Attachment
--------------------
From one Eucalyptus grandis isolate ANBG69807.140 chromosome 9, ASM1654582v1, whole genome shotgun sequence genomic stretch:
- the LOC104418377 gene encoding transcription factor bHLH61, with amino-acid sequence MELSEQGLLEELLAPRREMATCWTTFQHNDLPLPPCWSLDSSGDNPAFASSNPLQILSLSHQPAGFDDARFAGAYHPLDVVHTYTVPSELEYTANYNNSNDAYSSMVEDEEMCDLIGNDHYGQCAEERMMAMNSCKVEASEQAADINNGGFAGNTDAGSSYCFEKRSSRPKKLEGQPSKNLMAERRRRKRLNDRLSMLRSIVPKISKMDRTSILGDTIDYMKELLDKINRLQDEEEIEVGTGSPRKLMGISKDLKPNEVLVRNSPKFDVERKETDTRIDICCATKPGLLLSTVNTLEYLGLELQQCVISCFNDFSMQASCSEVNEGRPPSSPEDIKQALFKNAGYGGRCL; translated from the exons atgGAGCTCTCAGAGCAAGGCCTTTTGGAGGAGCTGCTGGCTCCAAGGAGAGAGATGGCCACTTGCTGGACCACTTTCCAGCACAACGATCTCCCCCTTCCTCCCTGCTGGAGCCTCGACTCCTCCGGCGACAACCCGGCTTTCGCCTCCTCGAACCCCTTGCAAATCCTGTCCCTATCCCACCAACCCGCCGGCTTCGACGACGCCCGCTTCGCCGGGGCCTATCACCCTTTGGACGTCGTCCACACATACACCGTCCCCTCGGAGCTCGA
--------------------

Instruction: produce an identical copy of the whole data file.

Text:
From one Eucalyptus grandis isolate ANBG69807.140 chromosome 9, ASM1654582v1, whole genome shotgun sequence genomic stretch:
- the LOC104418377 gene encoding transcription factor bHLH61, with amino-acid sequence MELSEQGLLEELLAPRREMATCWTTFQHNDLPLPPCWSLDSSGDNPAFASSNPLQILSLSHQPAGFDDARFAGAYHPLDVVHTYTVPSELEYTANYNNSNDAYSSMVEDEEMCDLIGNDHYGQCAEERMMAMNSCKVEASEQAADINNGGFAGNTDAGSSYCFEKRSSRPKKLEGQPSKNLMAERRRRKRLNDRLSMLRSIVPKISKMDRTSILGDTIDYMKELLDKINRLQDEEEIEVGTGSPRKLMGISKDLKPNEVLVRNSPKFDVERKETDTRIDICCATKPGLLLSTVNTLEYLGLELQQCVISCFNDFSMQASCSEVNEGRPPSSPEDIKQALFKNAGYGGRCL; translated from the exons atgGAGCTCTCAGAGCAAGGCCTTTTGGAGGAGCTGCTGGCTCCAAGGAGAGAGATGGCCACTTGCTGGACCACTTTCCAGCACAACGATCTCCCCCTTCCTCCCTGCTGGAGCCTCGACTCCTCCGGCGACAACCCGGCTTTCGCCTCCTCGAACCCCTTGCAAATCCTGTCCCTATCCCACCAACCCGCCGGCTTCGACGACGCCCGCTTCGCCGGGGCCTATCACCCTTTGGACGTCGTCCACACATACACCGTCCCCTCGGAGCTCGA